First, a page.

Towards a new way of working
Next year will be big for BIM in the UK as government departments embark on the first stage of adoption. Lisa Russell looks at how the industry is getting ready
Defining building information modelling (BIM) is not easy. Even the BIM Task Group, which is helping spearhead adoption by UK central government departments, admits that it can be easier to say what BIM isn’t, rather than what it is.
There is, in fact, no universal definition of BIM but the key aspects are that it involves collaboration between all parties, underpinned by shared 3D models with intelligent, structured data attached to them.
In practice, BIM is more of a way of working than just a model - a structured approach designed to improve efficiency. Having the right information available enables better planning and informed decision-making at all stages of a project’s life.
BIM is certainly far more than 3D CAD alone, nor is it a new technology or a distant prospect; a key date for its wider adoption - 4th April 2016 – is fast approaching.
The aim is that all UK centrally funded government departments will be adopting - as a minimum - collaborative Level 2 BIM by next year. Level 2 BIM is defined as “file based collaboration and library management”, which essentially involves parties still having their own models – architectural, structural, services and so on – but with all data and information available in a common format that allows sharing.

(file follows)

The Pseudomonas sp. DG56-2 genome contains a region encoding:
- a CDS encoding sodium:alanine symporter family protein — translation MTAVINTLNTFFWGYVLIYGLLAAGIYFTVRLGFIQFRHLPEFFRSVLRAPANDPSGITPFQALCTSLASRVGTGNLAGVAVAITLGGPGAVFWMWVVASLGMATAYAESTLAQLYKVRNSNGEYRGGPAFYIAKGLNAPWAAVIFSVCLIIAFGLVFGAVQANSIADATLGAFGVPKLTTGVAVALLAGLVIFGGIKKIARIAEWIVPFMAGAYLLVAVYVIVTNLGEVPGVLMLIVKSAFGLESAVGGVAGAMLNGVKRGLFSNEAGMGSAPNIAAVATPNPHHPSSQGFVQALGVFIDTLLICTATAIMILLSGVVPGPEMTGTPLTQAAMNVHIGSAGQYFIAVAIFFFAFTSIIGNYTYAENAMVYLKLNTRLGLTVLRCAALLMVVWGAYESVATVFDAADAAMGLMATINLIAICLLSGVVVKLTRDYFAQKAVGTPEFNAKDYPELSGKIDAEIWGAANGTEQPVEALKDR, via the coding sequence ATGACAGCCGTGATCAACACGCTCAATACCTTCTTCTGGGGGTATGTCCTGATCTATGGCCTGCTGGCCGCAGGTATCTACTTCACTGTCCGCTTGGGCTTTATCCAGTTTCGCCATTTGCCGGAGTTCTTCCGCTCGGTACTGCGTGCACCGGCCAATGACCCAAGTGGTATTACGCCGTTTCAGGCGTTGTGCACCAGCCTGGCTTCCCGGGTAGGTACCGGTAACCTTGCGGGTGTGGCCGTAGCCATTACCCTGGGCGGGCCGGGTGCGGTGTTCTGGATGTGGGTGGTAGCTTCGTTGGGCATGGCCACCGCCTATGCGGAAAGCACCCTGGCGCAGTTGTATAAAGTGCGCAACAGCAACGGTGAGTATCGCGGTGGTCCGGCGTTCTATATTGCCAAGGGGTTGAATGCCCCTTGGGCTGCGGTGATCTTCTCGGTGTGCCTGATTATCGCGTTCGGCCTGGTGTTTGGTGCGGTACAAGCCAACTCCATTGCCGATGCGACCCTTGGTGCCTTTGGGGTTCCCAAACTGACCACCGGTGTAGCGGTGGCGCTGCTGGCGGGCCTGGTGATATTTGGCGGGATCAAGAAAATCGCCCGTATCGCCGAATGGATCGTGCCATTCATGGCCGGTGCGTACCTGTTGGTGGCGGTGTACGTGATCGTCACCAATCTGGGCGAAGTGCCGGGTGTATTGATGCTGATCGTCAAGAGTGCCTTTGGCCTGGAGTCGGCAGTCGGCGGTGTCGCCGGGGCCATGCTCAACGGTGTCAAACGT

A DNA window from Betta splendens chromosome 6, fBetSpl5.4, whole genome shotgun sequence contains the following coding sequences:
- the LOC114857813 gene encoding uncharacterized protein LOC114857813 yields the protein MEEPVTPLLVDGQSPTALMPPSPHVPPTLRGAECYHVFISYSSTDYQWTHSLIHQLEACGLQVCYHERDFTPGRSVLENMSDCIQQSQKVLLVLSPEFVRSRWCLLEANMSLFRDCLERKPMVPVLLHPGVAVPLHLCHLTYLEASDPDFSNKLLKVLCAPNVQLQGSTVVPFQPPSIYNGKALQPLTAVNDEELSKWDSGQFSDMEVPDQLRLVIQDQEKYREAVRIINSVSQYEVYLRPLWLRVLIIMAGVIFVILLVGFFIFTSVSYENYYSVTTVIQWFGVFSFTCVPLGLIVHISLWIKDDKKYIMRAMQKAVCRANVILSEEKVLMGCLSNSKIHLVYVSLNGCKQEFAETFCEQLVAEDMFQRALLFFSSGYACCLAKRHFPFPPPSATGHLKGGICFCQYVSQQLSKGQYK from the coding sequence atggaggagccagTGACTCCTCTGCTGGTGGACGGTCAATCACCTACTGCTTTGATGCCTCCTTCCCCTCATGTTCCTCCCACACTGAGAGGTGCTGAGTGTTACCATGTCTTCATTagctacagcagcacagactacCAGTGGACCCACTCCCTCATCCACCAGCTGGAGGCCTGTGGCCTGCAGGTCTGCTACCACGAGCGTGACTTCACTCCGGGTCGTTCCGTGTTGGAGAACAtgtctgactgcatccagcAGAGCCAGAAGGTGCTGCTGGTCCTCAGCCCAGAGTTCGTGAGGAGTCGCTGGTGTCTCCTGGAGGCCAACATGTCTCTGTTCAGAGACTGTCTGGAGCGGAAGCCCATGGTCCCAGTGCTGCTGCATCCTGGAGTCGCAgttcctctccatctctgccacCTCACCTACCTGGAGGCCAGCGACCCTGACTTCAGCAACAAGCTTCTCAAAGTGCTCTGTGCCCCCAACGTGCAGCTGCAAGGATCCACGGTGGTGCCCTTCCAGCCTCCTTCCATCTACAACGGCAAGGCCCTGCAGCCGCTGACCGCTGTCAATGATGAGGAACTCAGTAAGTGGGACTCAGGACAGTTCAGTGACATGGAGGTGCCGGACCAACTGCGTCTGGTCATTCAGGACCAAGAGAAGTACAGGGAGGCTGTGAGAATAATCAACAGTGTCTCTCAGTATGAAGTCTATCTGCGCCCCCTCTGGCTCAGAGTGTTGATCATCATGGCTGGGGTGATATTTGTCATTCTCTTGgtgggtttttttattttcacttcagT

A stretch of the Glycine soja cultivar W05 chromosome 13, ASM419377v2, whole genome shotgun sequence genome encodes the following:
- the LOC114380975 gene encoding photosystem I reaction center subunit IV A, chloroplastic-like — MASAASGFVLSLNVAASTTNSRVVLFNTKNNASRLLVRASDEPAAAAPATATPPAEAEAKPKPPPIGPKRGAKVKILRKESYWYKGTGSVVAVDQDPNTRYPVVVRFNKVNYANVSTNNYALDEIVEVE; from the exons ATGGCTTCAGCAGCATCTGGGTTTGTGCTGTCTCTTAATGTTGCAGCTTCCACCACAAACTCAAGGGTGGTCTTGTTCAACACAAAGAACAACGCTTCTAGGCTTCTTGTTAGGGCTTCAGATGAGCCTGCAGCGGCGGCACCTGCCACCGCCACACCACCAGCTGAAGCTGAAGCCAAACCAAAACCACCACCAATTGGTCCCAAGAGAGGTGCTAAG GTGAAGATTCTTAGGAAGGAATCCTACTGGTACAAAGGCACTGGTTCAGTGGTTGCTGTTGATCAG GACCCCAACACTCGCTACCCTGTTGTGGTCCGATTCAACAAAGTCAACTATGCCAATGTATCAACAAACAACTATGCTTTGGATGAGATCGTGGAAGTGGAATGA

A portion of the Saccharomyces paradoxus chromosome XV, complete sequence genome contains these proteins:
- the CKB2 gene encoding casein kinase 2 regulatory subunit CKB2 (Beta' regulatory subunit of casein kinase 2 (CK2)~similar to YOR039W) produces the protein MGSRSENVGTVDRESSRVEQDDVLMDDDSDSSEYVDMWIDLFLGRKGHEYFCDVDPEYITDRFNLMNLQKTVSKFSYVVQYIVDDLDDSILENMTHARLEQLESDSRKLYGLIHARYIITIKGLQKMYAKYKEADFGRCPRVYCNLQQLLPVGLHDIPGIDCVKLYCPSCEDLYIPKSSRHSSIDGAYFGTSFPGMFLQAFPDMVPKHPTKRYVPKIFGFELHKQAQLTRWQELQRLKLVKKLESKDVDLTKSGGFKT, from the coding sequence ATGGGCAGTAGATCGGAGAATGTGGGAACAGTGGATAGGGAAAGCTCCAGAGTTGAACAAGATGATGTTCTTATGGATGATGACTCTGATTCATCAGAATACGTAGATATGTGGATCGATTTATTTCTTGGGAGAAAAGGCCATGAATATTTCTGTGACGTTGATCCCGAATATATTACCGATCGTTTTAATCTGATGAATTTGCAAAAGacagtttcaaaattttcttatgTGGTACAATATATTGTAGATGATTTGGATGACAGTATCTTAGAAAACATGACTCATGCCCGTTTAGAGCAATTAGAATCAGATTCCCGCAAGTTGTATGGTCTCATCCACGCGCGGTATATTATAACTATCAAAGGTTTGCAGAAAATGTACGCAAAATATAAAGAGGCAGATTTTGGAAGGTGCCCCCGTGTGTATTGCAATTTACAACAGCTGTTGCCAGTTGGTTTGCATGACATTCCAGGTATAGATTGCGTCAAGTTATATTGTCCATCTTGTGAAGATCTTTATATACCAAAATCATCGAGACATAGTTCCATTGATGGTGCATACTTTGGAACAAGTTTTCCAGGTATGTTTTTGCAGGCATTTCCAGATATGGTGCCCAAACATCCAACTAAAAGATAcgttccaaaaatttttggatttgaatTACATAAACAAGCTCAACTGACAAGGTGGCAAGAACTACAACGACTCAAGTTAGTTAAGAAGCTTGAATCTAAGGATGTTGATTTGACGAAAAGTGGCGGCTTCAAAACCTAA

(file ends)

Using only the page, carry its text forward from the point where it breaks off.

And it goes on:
By the April deadline the departments will have to provide clear and complete “employer’s information requirements” (EIRs) with all contracts. Ongoing support for adoption will remain with the BIM Task Group, which brings together expertise from industry, government, the public sector, institutions and academia.
By 3rd October 2016, all departments will have the capability for electronic validation of BIM information delivered by the supply chain. Level 2 will remain a focus but the Task Group will also be pushing on with the delivery of the next stage of ‘Digital Built Britain’ - Level 3 - which takes sharing further and uses a single model.